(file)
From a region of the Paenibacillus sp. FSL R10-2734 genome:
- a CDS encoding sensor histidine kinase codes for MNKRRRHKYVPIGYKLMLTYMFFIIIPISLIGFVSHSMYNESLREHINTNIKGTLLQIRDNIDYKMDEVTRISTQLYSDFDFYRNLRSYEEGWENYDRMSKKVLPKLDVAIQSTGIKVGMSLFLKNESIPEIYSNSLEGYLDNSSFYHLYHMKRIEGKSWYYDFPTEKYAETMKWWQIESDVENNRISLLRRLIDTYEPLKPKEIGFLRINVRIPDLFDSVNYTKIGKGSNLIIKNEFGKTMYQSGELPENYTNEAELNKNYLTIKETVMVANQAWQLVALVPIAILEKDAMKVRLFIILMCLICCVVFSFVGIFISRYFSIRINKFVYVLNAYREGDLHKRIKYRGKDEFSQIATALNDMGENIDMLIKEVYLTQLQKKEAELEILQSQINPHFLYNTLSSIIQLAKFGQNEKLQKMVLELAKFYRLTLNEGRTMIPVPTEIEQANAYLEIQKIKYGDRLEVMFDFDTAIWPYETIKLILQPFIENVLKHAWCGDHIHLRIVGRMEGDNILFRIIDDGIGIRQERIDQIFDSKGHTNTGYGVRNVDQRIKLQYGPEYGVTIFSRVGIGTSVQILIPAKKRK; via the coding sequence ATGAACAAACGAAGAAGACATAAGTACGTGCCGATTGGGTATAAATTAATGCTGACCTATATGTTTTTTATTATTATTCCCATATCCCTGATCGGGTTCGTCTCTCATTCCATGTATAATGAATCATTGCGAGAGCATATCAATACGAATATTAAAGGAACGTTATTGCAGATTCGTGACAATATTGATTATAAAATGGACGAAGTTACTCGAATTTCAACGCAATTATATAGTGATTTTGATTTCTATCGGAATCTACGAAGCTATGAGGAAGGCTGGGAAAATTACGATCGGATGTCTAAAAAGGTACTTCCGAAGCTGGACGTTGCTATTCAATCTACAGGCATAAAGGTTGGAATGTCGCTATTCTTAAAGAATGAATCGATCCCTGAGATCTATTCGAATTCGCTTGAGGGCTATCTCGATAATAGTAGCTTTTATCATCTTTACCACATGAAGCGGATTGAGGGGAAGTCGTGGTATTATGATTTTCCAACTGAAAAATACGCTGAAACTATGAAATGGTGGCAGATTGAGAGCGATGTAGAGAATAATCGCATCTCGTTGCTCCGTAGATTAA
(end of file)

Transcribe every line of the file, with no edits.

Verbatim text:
From a region of the Paenibacillus sp. FSL R10-2734 genome:
- a CDS encoding sensor histidine kinase codes for MNKRRRHKYVPIGYKLMLTYMFFIIIPISLIGFVSHSMYNESLREHINTNIKGTLLQIRDNIDYKMDEVTRISTQLYSDFDFYRNLRSYEEGWENYDRMSKKVLPKLDVAIQSTGIKVGMSLFLKNESIPEIYSNSLEGYLDNSSFYHLYHMKRIEGKSWYYDFPTEKYAETMKWWQIESDVENNRISLLRRLIDTYEPLKPKEIGFLRINVRIPDLFDSVNYTKIGKGSNLIIKNEFGKTMYQSGELPENYTNEAELNKNYLTIKETVMVANQAWQLVALVPIAILEKDAMKVRLFIILMCLICCVVFSFVGIFISRYFSIRINKFVYVLNAYREGDLHKRIKYRGKDEFSQIATALNDMGENIDMLIKEVYLTQLQKKEAELEILQSQINPHFLYNTLSSIIQLAKFGQNEKLQKMVLELAKFYRLTLNEGRTMIPVPTEIEQANAYLEIQKIKYGDRLEVMFDFDTAIWPYETIKLILQPFIENVLKHAWCGDHIHLRIVGRMEGDNILFRIIDDGIGIRQERIDQIFDSKGHTNTGYGVRNVDQRIKLQYGPEYGVTIFSRVGIGTSVQILIPAKKRK; via the coding sequence ATGAACAAACGAAGAAGACATAAGTACGTGCCGATTGGGTATAAATTAATGCTGACCTATATGTTTTTTATTATTATTCCCATATCCCTGATCGGGTTCGTCTCTCATTCCATGTATAATGAATCATTGCGAGAGCATATCAATACGAATATTAAAGGAACGTTATTGCAGATTCGTGACAATATTGATTATAAAATGGACGAAGTTACTCGAATTTCAACGCAATTATATAGTGATTTTGATTTCTATCGGAATCTACGAAGCTATGAGGAAGGCTGGGAAAATTACGATCGGATGTCTAAAAAGGTACTTCCGAAGCTGGACGTTGCTATTCAATCTACAGGCATAAAGGTTGGAATGTCGCTATTCTTAAAGAATGAATCGATCCCTGAGATCTATTCGAATTCGCTTGAGGGCTATCTCGATAATAGTAGCTTTTATCATCTTTACCACATGAAGCGGATTGAGGGGAAGTCGTGGTATTATGATTTTCCAACTGAAAAATACGCTGAAACTATGAAATGGTGGCAGATTGAGAGCGATGTAGAGAATAATCGCATCTCGTTGCTCCGTAGATTAA